Astronomers discover an asteroid that's closer to the Sun than any other
Asteroid 2020 AV2has the smallest semi-major axis and smaller aphelion of any known asteroid.
- Zwicky Transient Facility deems this to be a
new class of asteroid.
- Its orbit falls entirely within the Earth's but does not cross the orbit of any other planet in the Solar System.
However, astronomers At the Zwicky Transient Facility ( ZTF) have discovered a new asteroid that does neither of those things.
Instead of being located in the
"Currently 2020 AV2 has both the smallest semi-major axis and smallest aphelion of any known asteroid," as per the International Asteroid Warning Network's ( IAWN) notification.
The semi-major axis is a useful way to measure how far an asteroid is from the Sun on average. If 2020 AV2 has the ‘smallest semi-major axis', this means — on average — its closer to the Sun than any other asteroid in the Solar System.
The aphelion is the point when the orbit of an asteroid is the furthest from the Sun. So if every asteroid known to man was put in a line-up of their distance from the Sun at aphelion, 2020 AV2 would be the closest to Earth's star.
It's not a threat to Earth
2020 AV2 has a diameter of between 1 to 3 kilometres — about half the height of Kilimanjaro — and it doesn't pose a threat to Earth. The Jet Propulsion Laboratory ( JPL) estimates that the 2020 AV2 will be at its closest point to the planet on 14 October 2020.
Even then, it will be nearly 0.35 AU away from Earth. That's over 11 million kilometres more than how far Venus is from the planet at its closest point.
Icaruses of the Solar System
The discovery of 2020 AV2 doesn't mean that other asteroids don't come even closer to the Sun. They do — but only for a very small fraction of their entire orbit.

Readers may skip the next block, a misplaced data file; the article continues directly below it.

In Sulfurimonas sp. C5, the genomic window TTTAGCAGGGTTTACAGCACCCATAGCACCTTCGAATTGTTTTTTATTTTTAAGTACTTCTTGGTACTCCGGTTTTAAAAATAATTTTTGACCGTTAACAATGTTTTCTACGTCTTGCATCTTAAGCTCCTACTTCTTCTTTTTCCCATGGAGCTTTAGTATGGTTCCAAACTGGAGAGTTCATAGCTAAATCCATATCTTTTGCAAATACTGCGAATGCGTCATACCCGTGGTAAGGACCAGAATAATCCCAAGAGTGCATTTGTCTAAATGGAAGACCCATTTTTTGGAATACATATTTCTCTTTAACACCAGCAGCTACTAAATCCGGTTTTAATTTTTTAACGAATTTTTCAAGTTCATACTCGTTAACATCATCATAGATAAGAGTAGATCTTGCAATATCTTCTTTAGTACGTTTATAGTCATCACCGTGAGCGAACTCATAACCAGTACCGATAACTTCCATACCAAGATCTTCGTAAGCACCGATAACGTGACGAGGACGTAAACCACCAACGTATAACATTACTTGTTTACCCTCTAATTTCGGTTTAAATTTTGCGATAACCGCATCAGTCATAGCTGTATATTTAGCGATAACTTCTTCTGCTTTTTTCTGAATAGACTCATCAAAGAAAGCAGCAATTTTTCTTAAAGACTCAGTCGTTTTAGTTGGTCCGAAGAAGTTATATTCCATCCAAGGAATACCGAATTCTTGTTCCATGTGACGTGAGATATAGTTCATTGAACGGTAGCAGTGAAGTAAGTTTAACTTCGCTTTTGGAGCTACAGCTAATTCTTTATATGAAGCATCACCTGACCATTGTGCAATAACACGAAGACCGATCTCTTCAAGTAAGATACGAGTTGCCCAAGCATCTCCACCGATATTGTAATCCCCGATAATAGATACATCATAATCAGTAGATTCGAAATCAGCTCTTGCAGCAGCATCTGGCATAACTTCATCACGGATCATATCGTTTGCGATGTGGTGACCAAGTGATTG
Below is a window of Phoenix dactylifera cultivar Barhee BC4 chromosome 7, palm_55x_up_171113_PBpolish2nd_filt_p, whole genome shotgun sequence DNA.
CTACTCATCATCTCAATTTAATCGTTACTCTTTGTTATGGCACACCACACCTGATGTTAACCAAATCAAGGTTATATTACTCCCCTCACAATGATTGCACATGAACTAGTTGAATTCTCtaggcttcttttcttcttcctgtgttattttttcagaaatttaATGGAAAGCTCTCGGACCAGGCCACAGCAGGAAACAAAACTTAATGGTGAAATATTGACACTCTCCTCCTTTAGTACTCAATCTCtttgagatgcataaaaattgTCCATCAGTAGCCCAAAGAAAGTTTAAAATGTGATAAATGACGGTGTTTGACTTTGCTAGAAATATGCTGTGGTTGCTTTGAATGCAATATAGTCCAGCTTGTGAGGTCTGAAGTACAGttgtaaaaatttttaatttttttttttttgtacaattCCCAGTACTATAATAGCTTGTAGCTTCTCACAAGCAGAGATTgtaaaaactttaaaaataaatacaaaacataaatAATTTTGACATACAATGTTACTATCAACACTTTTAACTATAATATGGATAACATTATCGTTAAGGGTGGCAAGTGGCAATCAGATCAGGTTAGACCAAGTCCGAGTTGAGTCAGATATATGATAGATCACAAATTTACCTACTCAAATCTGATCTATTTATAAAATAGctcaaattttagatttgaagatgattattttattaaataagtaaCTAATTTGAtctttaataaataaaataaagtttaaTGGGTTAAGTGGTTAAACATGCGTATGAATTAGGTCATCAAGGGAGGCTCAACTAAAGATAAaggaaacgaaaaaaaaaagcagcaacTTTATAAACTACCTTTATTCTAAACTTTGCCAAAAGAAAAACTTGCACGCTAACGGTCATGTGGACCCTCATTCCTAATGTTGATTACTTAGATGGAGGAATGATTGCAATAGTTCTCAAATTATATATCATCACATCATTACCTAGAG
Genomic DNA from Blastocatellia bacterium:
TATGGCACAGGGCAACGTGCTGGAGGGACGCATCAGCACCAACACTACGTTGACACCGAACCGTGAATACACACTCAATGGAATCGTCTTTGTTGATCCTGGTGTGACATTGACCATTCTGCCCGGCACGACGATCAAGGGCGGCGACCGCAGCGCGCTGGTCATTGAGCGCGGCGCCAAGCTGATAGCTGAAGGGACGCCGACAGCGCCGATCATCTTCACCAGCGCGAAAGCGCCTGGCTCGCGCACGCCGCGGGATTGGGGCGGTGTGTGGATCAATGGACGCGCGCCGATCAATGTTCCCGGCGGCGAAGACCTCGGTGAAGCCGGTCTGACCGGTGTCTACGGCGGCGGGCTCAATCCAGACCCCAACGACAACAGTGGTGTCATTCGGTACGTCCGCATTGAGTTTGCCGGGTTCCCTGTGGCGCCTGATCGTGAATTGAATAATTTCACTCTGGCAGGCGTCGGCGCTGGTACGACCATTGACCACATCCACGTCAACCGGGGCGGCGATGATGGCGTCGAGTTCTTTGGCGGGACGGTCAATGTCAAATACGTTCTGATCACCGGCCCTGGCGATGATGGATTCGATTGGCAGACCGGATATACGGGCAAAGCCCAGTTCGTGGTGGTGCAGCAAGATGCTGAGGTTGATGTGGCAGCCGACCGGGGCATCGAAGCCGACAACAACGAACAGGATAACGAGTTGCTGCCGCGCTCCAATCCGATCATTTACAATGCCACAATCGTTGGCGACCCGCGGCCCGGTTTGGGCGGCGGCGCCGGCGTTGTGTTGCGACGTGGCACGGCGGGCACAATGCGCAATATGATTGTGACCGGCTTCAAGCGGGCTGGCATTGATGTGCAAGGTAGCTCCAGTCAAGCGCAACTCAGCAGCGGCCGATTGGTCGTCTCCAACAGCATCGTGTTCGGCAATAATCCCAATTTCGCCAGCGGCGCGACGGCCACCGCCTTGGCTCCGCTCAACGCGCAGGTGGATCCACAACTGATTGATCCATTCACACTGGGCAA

However, the asteroid named after the Greek myth of the boy who flew too close to the Sun also crosses the paths of Venus and Mercury in doing so.
Since Icarus' discovery in 1968, astronomers have found other asteroids that fly even closer to the giant flaming ball of gas at the centre of our Solar System. The asteroid with smallest known perihelion — the point when the orbit of an asteroid is the closest to the Sun — is 2005 HC4.
It flies within 0.071 AU of the Sun, that's 23% closer than Mercury, but also goes out as far that 3.562 AU away from the Sun — well beyond the orbit of Mars. It may not always be the closest to the Sun, but the large divergence between its perihelion and aphelion, makes it the fastest asteroid discovered so far travelling at 565,000 kilometres per hour (kph).
In doing so, its orbit crosses the orbits of Mercury, Venus and Mars.
Only 20 asteroids spotted so far have orbits that fall entirely within Earth's dubbed Atira asteroids. And, even they cross the paths of other planets.
2020 AV2 is the only asteroid so far that orbits the Sun within Earth's, and doesn't cross any other planet's orbit.
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